Tongue Tie Breastfeeding BabyThink your baby might have a tongue or lip tie? You are not alone! It is estimated that more than 4% of babies are born with some degree of a tongue and/or lip tie. Now, more than ever, there has been an increased awareness of tongue and lip ties and the effects they can have on nursing couples, as breastfeeding rates begin to rise.

Just what is a tongue or lip tie? Tongue-tie (the medical term is ankyloglossia) is a condition present at the time of birth which restricts the tongue’s range of motion. When a baby is tongue-tied, it means their frenulum (band of tissue connecting the tip of the tongue to the floor of the mouth) is shorter, thicker or tighter than normal. This can present difficulty when feeding, speaking, and swallowing. While tongue-ties can create many issues later on, if not corrected, such as delayed speech and poor dental health, there can also be immediate and severe effects on breastfeeding beginning at birth.

The consequences of an untreated tongue-tie vary greatly, depending on the severity of the condition and age of the baby. The most troublesome consequences for breastfeeding couples include:

Severe pain during and following nursing sessions is always a concern and a “red flag” which should be discussed with a lactation counselor immediately. Pain while nursing is generally the first indicator that a tongue or lip is present. However, not all nursing mothers of babies with tongue and/or lip ties will experience pain. Since the tongue plays a very important role in breastfeeding, restriction of the tongue makes it difficult for a baby to open its mouth wide, latch on, and extract milk. Because of this, a tongue or lip tie generally has a negative effect on the nursing mother’s milk supply and can make it difficult to maintain a full supply.

Signs of a tongue-tie:

  • Latch problems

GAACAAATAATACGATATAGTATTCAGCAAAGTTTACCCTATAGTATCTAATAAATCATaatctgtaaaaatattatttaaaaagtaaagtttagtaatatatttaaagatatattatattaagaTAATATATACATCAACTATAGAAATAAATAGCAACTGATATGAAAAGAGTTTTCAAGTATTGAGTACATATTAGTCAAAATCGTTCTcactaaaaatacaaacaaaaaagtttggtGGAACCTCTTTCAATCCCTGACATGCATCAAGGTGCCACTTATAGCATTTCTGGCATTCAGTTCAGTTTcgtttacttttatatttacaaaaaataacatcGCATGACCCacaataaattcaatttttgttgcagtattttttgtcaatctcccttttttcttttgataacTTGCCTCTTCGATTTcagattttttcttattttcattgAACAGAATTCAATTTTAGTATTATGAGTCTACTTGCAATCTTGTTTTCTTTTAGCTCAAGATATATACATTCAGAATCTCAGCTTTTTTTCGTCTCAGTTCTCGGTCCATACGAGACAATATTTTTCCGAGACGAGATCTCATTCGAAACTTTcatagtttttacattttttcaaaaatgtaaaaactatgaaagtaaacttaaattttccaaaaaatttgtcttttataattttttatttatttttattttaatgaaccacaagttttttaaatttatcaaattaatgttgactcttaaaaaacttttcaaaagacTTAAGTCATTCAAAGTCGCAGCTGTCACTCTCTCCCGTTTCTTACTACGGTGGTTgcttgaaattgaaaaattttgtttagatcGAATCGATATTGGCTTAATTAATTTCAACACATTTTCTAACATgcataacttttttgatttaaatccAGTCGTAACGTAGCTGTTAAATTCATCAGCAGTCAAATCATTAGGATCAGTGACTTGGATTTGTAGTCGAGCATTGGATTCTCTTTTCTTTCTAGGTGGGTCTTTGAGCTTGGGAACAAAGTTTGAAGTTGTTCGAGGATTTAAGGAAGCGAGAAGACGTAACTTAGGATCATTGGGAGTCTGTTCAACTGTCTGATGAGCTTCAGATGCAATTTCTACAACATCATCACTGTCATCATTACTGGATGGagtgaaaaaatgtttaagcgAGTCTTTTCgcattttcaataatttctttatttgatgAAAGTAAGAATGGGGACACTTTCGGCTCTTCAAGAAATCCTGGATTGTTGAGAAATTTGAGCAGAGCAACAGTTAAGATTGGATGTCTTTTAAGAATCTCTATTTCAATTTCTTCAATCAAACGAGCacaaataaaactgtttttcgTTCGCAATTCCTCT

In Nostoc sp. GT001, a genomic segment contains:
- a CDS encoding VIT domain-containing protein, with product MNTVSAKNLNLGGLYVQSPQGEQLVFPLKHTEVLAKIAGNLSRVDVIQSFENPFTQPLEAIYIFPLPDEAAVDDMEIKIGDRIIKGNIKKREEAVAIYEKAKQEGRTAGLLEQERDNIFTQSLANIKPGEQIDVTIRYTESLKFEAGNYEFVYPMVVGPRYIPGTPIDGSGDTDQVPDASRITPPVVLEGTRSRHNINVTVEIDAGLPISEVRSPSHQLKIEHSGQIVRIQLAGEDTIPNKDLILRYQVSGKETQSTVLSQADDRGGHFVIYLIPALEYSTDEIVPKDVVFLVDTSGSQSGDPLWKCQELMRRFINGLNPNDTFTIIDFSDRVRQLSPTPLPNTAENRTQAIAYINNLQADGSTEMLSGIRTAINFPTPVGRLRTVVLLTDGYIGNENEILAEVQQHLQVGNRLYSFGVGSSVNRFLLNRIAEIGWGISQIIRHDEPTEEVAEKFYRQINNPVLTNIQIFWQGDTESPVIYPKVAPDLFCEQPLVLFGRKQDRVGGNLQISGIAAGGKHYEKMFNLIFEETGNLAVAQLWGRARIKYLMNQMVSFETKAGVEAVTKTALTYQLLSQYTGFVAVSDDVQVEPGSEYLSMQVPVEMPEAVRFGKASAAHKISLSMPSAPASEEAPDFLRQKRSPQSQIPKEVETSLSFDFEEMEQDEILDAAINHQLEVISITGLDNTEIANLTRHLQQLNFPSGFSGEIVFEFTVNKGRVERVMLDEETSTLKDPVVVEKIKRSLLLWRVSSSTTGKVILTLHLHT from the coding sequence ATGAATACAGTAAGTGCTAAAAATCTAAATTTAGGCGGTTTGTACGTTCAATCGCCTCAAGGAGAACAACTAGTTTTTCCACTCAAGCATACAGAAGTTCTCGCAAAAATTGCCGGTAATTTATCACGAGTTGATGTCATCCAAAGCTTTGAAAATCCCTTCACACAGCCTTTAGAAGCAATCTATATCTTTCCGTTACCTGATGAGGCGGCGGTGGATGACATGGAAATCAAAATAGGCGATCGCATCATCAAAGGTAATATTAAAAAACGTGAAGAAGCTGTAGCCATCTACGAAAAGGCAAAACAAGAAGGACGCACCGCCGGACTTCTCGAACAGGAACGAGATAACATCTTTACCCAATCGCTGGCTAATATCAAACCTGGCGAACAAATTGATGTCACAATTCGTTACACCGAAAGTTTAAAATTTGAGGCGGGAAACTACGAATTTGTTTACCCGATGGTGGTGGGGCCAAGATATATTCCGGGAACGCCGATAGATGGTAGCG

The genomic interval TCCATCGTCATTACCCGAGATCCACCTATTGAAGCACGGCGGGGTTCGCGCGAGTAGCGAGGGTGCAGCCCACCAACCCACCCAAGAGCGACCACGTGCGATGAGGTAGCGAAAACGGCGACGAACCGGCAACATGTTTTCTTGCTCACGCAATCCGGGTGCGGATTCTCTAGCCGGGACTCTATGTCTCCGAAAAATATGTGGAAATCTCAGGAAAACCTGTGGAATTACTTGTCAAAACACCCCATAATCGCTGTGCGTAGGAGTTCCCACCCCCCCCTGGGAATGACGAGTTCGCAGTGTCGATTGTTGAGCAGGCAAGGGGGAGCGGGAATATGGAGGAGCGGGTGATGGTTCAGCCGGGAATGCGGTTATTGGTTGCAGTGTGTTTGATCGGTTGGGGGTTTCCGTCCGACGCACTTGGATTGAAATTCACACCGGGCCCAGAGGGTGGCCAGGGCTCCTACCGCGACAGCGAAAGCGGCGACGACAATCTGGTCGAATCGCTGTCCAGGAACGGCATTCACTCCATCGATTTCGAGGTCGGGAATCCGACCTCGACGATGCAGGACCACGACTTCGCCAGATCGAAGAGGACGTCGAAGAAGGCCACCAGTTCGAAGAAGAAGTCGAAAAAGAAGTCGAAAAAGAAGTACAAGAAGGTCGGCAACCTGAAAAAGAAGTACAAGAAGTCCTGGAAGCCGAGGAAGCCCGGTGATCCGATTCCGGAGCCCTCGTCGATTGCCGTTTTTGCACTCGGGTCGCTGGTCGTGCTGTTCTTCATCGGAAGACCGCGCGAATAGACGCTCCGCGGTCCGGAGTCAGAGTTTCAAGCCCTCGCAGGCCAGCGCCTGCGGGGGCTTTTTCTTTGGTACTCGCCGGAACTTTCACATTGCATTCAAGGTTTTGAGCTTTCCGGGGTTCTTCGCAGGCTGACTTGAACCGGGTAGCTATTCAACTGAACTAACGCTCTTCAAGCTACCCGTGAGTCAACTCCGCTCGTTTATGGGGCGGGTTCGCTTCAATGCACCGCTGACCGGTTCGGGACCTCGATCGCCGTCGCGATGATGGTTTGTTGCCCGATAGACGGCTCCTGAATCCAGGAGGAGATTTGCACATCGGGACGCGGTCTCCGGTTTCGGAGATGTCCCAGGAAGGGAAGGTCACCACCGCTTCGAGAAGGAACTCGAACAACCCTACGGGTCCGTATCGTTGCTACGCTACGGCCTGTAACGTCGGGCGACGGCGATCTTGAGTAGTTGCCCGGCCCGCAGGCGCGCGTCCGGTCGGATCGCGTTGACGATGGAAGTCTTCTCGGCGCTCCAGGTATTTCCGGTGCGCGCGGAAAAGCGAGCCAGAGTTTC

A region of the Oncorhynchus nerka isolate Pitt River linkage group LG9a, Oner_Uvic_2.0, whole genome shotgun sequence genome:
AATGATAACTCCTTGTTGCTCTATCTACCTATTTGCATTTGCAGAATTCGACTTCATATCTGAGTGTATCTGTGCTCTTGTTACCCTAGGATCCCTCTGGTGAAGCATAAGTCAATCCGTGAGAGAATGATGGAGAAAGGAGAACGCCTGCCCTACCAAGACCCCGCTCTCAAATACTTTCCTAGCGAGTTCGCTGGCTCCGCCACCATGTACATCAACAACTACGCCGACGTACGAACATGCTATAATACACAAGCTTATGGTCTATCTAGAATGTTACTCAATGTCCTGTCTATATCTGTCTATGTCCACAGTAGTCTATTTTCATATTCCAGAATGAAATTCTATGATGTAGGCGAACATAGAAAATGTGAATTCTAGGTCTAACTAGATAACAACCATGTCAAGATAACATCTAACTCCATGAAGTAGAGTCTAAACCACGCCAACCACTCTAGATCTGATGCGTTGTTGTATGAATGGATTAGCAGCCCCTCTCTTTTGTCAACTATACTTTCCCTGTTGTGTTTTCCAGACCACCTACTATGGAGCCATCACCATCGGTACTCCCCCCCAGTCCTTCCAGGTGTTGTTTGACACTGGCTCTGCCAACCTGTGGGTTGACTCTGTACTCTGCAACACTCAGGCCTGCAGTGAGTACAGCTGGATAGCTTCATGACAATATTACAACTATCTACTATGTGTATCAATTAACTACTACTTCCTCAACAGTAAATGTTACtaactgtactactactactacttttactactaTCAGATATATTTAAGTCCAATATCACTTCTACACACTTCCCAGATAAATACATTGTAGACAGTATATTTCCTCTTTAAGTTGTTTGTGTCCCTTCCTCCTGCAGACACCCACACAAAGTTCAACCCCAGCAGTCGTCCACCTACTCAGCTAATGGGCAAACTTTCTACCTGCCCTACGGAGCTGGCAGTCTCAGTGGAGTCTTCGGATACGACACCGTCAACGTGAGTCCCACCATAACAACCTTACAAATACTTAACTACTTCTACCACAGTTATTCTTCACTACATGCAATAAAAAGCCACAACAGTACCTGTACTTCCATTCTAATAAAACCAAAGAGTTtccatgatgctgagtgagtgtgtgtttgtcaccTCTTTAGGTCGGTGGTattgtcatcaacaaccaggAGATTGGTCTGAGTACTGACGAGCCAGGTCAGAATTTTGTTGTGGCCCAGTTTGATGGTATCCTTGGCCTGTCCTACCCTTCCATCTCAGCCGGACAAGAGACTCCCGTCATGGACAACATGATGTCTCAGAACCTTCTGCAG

• Chronic sore nipples
  • Pain while nursing
  • “Clicking” or “popping” while nursing
  • Short feedings
  • Prolonged feedings
  • Poor weight gain
  • Increased fussiness or crying
  • Reflux or colic
  • Popping on and off the nipple while nursing

Physical characteristics of a tongue-tie:

  • Gap between teeth
  • Lip callus
  • Inability to stick out tongue
  • Inability to lift tongue to the roof of the mouth
  • Only the edges/sides of the tongue curl up when baby cries
  • Tip of tongue is heart-shaped

If you suspect your baby has a tongue or lip tie, the best thing to do is reach out to a pediatrician or dentist who is EXPERIENCED in diagnosing tongue and lip ties. Unfortunately, many pediatricians receive little to no training on ankyloglossia and will dismiss or misdiagnose this condition. When seeking help, it is important to work with a preferred provider who has studied lip and tongue ties and understands the importance of treating problematic cases which hinder breastfeeding. Pediatric dentists may or may not be skilled in the diagnoses and treatment of tongue and lip ties. Most lactation consultants can help you determine if a tongue or lip tie is likely, however, they will not be able to give you an official diagnoses. Only a licensed physician or dentist can diagnose any condition, including tongue and lip ties. More importantly, lactation consultants are not able to treat tongue and lip ties.

Treatment for a tongue and/or lip tie is usually simple and can be performed in your pediatrician or dentist’s office in as little as 5 minutes. The procedure itself takes just seconds. Treatment consists of “clipping” the membrane with surgical scissors or by laser to release the tongue. This procedure is known as a “frenotomy.” Generally, there is very little bleeding or discomfort to the baby and nursing can be resumed immediately following the procedure.

For a list of preferred providers in your area and for support, join the Tongue-Tie Babies Support Group on Facebook. For more information of the effects of tongue and lip ties on breastfeeding, assessment, diagnoses, and treatment, visit Dr. Kotlow’s website. Dr. Kotlow is the leading expert on tongue and lip ties in the U.S. and has trained many of the preferred providers who now specialize in ankyloglossia.

Central FL mothers may consider contacting the following Pediatric Dentists for evaluation and additional information on laser tongue and lip tie revisions:

Pediatric Dentistry of Central Florida – Dr. Carlos Bertot and Dr. Kelly Mansour


Maitland Office

Ph: (407) 628-2286
Fax: (407) 629-2953
1650 Maitland Ave
Maitland, FL, 32751-3320

St. Cloud Office

Ph: (407) 593-8900
Fax: (407) 629-2953
3109 Innovation Dr
St. Cloud, FL, 34769

Orlando Dentistry For Children – Dr. Troy King


Oviedo Office

Ph: (407) 977-9990
Fax: (407) 977-0672
1390 City View Center
Oviedo, FL, 32765

Sierra Pediatric Dentistry & Laser Center – Dr. Frank Sierra


Tampa Office

Ph: (813) 889-0780
Fax: (813) 885-2642
6323 Memorial Hwy
Tampa, FL, 33615

Lakeland Office

Ph: (813) 889-0780
Fax: (813) 885-2642
200 N Kentucky Ave Suite 114
Lakeland, FL, 33801

Myers Pediatric Dentistry and Orthodontics – Dr. Gary Myers


Jacksonville Office

Ph: (904) 505-2010
3267 Hodges Blvd #13
Jacksonville, FL, 32224

Middleburg Office

Ph: (904) 505-2010
Fax: (904) 505-2011
3200 Old Jennings Rd
Middleburg, FL, 32068